For virtual physical therapy sessions to work, the patient and the virtual PT need a device with video and audio capabilities, a reliable internet connection and videoconferencing software.13 The patient will also need comfortable clothing and a space cleared of obstacles to perform their exercises.

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Benefits of Virtual Physical Therapy

Physical therapy offers several benefits when used appropriately.

1. Increases Accessibility

The primary benefit of virtual physical therapy is that patients can access it from anywhere with an Internet connection and connected device.14 As a result, people in geographically remote locations can access a virtual PT without driving long distances.11 It also eliminates barriers such as driving time, wait time in the clinic and transportation costs.13

2. Promotes Patient Engagement

Studies show that virtual physical therapy improves patient adherence to treatment plans and allows asynchronous access to physical therapy between sessions.11, 14 Patients can ask questions or inform their physical therapist of any unexpected changes between sessions, promoting patient accountability. This is especially true when the virtual sessions leverage tools like gamification and reminders.

3. Lowers Costs

Insurance companies often use the same billing codes for in-person and virtual physical therapy sessions, making the costs for telehealth physical therapy similar.13 However, many insurance companies may require an initial in-person visit before covering virtual visits, so ask your insurance provider before you schedule any virtual physical therapy sessions.

If you don’t have insurance, physical therapy typically costs about $75 to $150 for a session, but you may qualify for lower rates if you pay upfront in cash.15

4. Helps Patients Independently Manage Symptoms

Allowing patients to self-manage their symptoms in their homes can grant them a greater sense of independence, making them feel more in control of their recovery process. It may also be helpful to conduct physical therapy telehealth sessions in the same area of the home where patients will be practicing exercises independently. That way, the licensed physical therapist can guide you on using rehabilitative equipment and navigating areas of the home (such as walls, doorways and furniture) within specific exercises.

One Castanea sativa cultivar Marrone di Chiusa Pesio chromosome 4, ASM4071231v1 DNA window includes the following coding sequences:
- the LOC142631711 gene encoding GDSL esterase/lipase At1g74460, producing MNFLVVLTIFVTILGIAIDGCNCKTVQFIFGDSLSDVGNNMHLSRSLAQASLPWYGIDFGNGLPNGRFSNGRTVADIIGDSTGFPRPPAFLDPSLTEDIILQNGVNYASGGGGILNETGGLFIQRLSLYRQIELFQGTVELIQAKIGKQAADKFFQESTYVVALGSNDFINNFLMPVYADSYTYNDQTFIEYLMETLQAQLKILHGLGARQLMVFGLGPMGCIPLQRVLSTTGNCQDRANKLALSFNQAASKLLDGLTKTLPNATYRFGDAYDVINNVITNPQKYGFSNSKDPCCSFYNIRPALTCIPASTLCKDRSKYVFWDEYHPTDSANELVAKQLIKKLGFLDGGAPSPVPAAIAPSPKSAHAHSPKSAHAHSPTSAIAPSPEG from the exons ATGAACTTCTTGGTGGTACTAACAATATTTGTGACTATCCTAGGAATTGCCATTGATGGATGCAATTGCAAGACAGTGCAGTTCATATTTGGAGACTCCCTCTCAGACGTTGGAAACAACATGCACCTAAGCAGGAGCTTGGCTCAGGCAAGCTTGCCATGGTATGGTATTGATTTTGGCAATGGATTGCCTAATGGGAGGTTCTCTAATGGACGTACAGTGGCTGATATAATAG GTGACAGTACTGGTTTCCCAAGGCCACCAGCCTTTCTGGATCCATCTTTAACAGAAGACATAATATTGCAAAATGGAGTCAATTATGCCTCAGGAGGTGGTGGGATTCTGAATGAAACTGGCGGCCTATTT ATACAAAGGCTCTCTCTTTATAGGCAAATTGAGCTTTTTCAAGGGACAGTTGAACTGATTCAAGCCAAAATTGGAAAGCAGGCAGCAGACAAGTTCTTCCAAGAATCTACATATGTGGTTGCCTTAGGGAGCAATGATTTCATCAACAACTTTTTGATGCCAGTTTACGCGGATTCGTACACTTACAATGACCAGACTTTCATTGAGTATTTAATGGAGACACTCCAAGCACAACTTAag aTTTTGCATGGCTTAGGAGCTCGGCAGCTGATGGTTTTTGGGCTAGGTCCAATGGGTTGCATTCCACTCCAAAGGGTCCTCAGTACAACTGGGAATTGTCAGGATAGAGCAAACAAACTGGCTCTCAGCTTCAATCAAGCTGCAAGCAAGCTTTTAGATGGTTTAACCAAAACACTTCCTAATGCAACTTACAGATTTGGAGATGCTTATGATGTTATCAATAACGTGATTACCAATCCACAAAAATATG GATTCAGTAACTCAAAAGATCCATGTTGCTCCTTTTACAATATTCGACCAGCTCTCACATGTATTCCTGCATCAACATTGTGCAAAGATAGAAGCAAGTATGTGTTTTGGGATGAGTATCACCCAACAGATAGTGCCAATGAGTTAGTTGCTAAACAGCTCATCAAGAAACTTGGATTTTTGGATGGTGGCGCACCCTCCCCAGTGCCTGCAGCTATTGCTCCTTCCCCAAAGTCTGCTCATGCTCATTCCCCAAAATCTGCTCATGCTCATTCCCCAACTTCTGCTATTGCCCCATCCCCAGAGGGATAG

What to Expect from a Virtual Physical Therapy Session

A woman on her laptop looks at an image of a physical therapist massaging a patient’s lower back.

As a patient looking for physical therapy professionals online, you will need a computer, phone or tablet for your virtual appointment. Your physical therapist may contact you to ask you to download the appropriate videoconferencing platform. Before the session, make sure you have a reliable Internet connection and a space in your home with room to move. Position your device’s camera so your virtual PT can see all your movements.

During the session, your physical therapist may verbally guide your exercises, perform the exercises with you, observe your movements, look for any difficulty of movement and engage in discussion. They may ask you to use furniture, walls or household items to perform exercises or aid in balance.

What Constitutes a Successful Virtual Physical Therapy Session?

It is a physical therapist’s job to help patients regain their range of motion, manage pain and improve their quality of life. During remote sessions, your virtual PT should deliver excellent care. Your virtual PT should express compassion, communicate clearly and encourage questions. They will work with you to make a plan, set realistic goals and help you work toward them.

If you are interested in telehealth physical therapy, contact your virtual PT to create an individualized plan and discuss whether you are a good candidate for virtual sessions.

How to Become a Virtual PT

The requirements to become a virtual PT are the same as becoming a physical therapist:

  1. Earn a bachelor’s degree.16 Consider one of the best undergraduate degrees for physical therapy.
  2. Prepare to get into physical therapy school. Many schools require you to complete physical therapy observation hours and several letters of reference. For example, USAHS requires at least 40 physical therapy observation hours but only requires 20 completed hours to apply. If accepted, you must prove you completed the 40 hours before you begin the program.
  3. Earn a Doctor of Physical Therapy (DPT) from an accredited program. At USAHS, it typically takes 3 years to complete our DPT program and earn your degree.*
  4. Pass the National Physical Therapy Examination (NPTE).16
  5. Complete any additional requirements to obtain your license as identified by the state where you want to practice.17 If you want to offer virtual physical therapy in multiple states, gain licensure in each state.